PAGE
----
},
    {
        'NAME': 'django.contrib.auth.password_validation.CommonPasswordValidator',
    },
    {
        'NAME': 'django.contrib.auth.password_validation.NumericPasswordValidator',
    },
]
AUTHENTICATION_BACKENDS = [
    'django.contrib.auth.backends.ModelBackend',
]
# User Model Definition
AUTH_USER_MODEL = 'usermodel.User'

TIME_ZONE = 'UTC'
LANGUAGE_CODE = 'en-us'
SITE_ID = 1
USE_I18N = True
USE_L10N = True
USE_TZ = True

# Admin URL Definition
ADMIN_URL = env('DJANGO_ADMIN_URL', default='admin/')

# Redis Settings
REDIS_URL = env('REDIS_URL', default=None)

if REDIS_URL:
    CACHES = {
        "default": env.cache('REDIS_URL')
    }
SECURE_PROXY_SSL_HEADER = ('HTTP_X_FORWARDED_PROTO', 'https')

LOGGING = {
    'version': 1,
    'disable_existing_loggers': False,
    'handlers': {
        'console': {
            'class': 'logging.StreamHandler'
        },
    },
    'loggers': {
        '': {  # 'catch all' loggers by referencing it with the empty string
            'handlers': ['console'],
            'level': 'DEBUG',
        },
    },
}


# Static And Media Settings
AWS_STORAGE_BUCKET_NAME = env('AWS_STORAGE_BUCKET_NAME', default=None)
if AWS_STORAGE_BUCKET_NAME:
    AWS_DEFAULT_ACL = None
    AWS_QUERYSTRING_AUTH = False
    AWS_S3_CUSTOM_DOMAIN = env('AWS_S3_CUSTOM_DOMAIN', default=None) or f'{AWS_STORAGE_BUCKET_NAME}.s3.amazonaws.com'
    AWS_S3_OBJECT_PARAMETERS = {'CacheControl': 'max-age=600'}

    # s3 static settings
    STATIC_LOCATION = 'static'
    STATIC_URL = f'https://{AWS_S3_CUSTOM_DOMAIN}/{STATIC_LOCATION}/'
    STATICFILES_STORAGE = 'tutorial.storages.StaticStorage'

    # s3 public media settings
    PUBLIC_MEDIA_LOCATION = 'media'
    MEDIA_URL = f'https://{AWS_S3_CUSTOM_DOMAIN}/{PUBLIC_MEDIA_LOCATION}/'
    DEFAULT_FILE_STORAGE = 'tutorial.storages.PublicMediaStorage'

    STATICFILES_DIRS = (
        # os.path.join(BASE_DIR, "static"),
    )
else:
    MIDDLEWARE.insert(2, 'whitenoise.middleware.WhiteNoiseMiddleware')
    STATICFILES_STORAGE = 'whitenoise.storage.CompressedStaticFilesStorage'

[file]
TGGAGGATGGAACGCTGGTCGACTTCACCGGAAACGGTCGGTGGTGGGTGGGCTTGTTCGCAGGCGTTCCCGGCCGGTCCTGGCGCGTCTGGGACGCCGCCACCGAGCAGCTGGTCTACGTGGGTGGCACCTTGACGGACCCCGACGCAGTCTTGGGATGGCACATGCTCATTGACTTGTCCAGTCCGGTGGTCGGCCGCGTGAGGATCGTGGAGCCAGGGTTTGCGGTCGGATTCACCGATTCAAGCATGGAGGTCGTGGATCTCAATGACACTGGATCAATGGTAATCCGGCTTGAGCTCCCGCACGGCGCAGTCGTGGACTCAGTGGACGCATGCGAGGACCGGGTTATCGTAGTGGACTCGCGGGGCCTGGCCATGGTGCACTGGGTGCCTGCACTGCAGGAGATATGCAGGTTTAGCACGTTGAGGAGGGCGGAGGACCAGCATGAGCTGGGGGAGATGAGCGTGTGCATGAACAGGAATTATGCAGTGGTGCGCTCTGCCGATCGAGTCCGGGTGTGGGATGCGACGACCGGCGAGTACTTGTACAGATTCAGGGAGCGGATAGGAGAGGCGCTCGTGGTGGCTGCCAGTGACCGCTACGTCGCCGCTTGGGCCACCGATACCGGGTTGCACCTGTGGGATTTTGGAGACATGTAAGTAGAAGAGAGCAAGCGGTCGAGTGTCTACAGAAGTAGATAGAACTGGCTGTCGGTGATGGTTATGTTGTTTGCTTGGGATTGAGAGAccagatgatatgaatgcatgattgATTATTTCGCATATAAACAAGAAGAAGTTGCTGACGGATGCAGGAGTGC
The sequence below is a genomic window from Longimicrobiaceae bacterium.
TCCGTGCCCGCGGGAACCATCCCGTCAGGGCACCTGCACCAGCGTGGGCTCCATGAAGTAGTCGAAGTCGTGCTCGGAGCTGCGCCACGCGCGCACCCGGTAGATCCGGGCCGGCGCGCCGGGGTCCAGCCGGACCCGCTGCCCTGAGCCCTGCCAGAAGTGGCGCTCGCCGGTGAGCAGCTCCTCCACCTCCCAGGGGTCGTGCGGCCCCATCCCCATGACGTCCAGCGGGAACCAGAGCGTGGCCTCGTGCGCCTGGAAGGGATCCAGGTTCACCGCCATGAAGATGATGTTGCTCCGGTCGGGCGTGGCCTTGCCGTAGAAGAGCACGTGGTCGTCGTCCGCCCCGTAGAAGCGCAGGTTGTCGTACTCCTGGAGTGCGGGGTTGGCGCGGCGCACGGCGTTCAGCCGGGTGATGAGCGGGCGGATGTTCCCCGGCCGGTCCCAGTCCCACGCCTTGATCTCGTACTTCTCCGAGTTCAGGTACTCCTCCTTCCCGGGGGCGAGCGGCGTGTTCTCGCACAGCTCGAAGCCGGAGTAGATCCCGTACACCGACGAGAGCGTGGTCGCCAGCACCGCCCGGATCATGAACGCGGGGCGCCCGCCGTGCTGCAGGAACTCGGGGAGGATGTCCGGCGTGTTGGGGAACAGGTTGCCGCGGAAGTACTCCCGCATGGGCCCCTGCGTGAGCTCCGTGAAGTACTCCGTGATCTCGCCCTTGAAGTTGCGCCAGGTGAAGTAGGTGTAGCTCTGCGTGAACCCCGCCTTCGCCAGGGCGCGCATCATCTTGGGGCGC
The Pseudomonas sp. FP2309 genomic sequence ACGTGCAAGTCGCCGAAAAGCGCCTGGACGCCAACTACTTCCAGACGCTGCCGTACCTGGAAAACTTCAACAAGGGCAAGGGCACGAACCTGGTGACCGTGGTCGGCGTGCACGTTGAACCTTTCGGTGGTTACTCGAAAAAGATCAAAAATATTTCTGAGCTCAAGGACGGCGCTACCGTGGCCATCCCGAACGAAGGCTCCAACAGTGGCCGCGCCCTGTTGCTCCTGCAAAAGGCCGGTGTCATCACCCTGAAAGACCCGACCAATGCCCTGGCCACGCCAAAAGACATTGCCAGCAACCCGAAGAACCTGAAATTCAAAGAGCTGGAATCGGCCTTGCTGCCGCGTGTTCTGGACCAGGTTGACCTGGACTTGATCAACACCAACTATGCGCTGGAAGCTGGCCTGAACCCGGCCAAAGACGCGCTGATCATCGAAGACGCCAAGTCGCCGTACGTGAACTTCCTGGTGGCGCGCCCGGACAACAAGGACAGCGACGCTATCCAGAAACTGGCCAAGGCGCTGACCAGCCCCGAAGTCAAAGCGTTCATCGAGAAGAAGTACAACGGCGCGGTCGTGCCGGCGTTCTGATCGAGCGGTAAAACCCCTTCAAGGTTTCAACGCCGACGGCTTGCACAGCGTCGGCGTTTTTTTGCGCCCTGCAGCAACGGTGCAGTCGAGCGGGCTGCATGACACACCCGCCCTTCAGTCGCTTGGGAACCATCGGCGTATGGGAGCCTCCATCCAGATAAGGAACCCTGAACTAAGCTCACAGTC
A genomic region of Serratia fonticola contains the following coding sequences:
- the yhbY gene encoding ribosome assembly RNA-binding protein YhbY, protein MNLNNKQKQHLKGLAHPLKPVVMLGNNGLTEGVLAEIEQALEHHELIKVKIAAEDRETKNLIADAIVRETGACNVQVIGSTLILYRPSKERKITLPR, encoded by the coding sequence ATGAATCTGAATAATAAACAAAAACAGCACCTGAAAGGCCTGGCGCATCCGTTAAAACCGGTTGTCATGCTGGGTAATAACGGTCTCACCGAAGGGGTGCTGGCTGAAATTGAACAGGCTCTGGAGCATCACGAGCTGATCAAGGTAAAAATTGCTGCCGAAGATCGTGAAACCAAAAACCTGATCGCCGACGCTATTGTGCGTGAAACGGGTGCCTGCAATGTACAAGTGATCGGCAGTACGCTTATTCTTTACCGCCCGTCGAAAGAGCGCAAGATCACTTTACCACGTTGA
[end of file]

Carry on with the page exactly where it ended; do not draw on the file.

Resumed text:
WHITENOISE_USE_FINDERS = True
    STATIC_HOST = env('DJANGO_STATIC_HOST', default='')
    STATIC_ROOT = os.path.join(BASE_DIR, 'staticfiles')
    STATIC_URL = STATIC_HOST + '/static/'
    if DEBUG:
        WHITENOISE_AUTOREFRESH = True
DEFAULT_FROM_EMAIL = env('DEFAULT_FROM_EMAIL', default='test@example.com')

"""
Third Party Settings
"""

# Honeybadger Settings
HONEYBADGER_API_KEY = env('HONEYBADGER_API_KEY', default=None)
if HONEYBADGER_API_KEY:
    MIDDLEWARE = ['honeybadger.contrib.DjangoHoneybadgerMiddleware'] + MIDDLEWARE
    HONEYBADGER = {
        'API_KEY': HONEYBADGER_API_KEY
    }

# Celery Settings
try:
    from kombu import Queue
    from celery import Celery
    CELERY_BROKER_URL = env('CELERY_BROKER_URL', default='amqp://localhost')
    if CELERY_BROKER_URL:
        CELERYD_TASK_SOFT_TIME_LIMIT = 60
        CELERY_ACCEPT_CONTENT = ['application/json']
        CELERY_TASK_SERIALIZER = 'json'
        CELERY_RESULT_SERIALIZER = 'json'
        CELERY_RESULT_BACKEND = env('REDIS_URL', default='redis://localhost:6379/0')
        CELERY_DEFAULT_QUEUE = 'default'
        CELERY_QUEUES = (
            Queue('default'),
        )
        CELERY_CREATE_MISSING_QUEUES = True
except ModuleNotFoundError:
    print("Celery/kombu not installed. Skipping...")

# AllAuth Settings
AUTHENTICATION_BACKENDS += [
    # `allauth` specific authentication methods, such as login by e-mail
    'allauth.account.auth_backends.AuthenticationBackend',
]

ACCOUNT_USER_MODEL_USERNAME_FIELD = None
ACCOUNT_EMAIL_REQUIRED = True
ACCOUNT_USERNAME_REQUIRED = False
ACCOUNT_AUTHENTICATION_METHOD = 'email'
ACCOUNT_UNIQUE_EMAIL = True
ACCOUNT_EMAIL_VERIFICATION = 'mandatory'
ACCOUNT_FORMS = {'signup': 'usermodel.forms.MyCustomSignupForm'}
ACCOUNT_MAX_EMAIL_ADDRESSES = 2
SOCIALACCOUNT_PROVIDERS = {

}
SOCIALACCOUNT_PROVIDERS_GOOGLE_CLIENT_ID = env('SOCIALACCOUNT_PROVIDERS_GOOGLE_CLIENT_ID', default=None)
if SOCIALACCOUNT_PROVIDERS_GOOGLE_CLIENT_ID:
    SOCIALACCOUNT_PROVIDERS['google'] = {
        'SCOPE': [
            'profile',
            'email',
        ],
        'AUTH_PARAMS': {
            'access_type': 'online',
        },
        # For each OAuth based provider, either add a ``SocialApp``
        # (``socialaccount`` app) containing the required client
        # credentials, or list them here:
        'APP': {
            'client_id': SOCIALACCOUNT_PROVIDERS_GOOGLE_CLIENT_ID,
            'secret': env('SOCIALACCOUNT_PROVIDERS_GOOGLE_SECRET'),
        }
    }
# Crispy Forms Settings
CRISPY_TEMPLATE_PACK = 'bootstrap4'

# Django Post Office Settings
EMAIL_BACKEND = 'post_office.EmailBackend'

POST_OFFICE = {
    'BACKENDS': {
        'default': 'django_ses.SESBackend',
    },
    'DEFAULT_PRIORITY': 'now',
}

# AWS SES Settings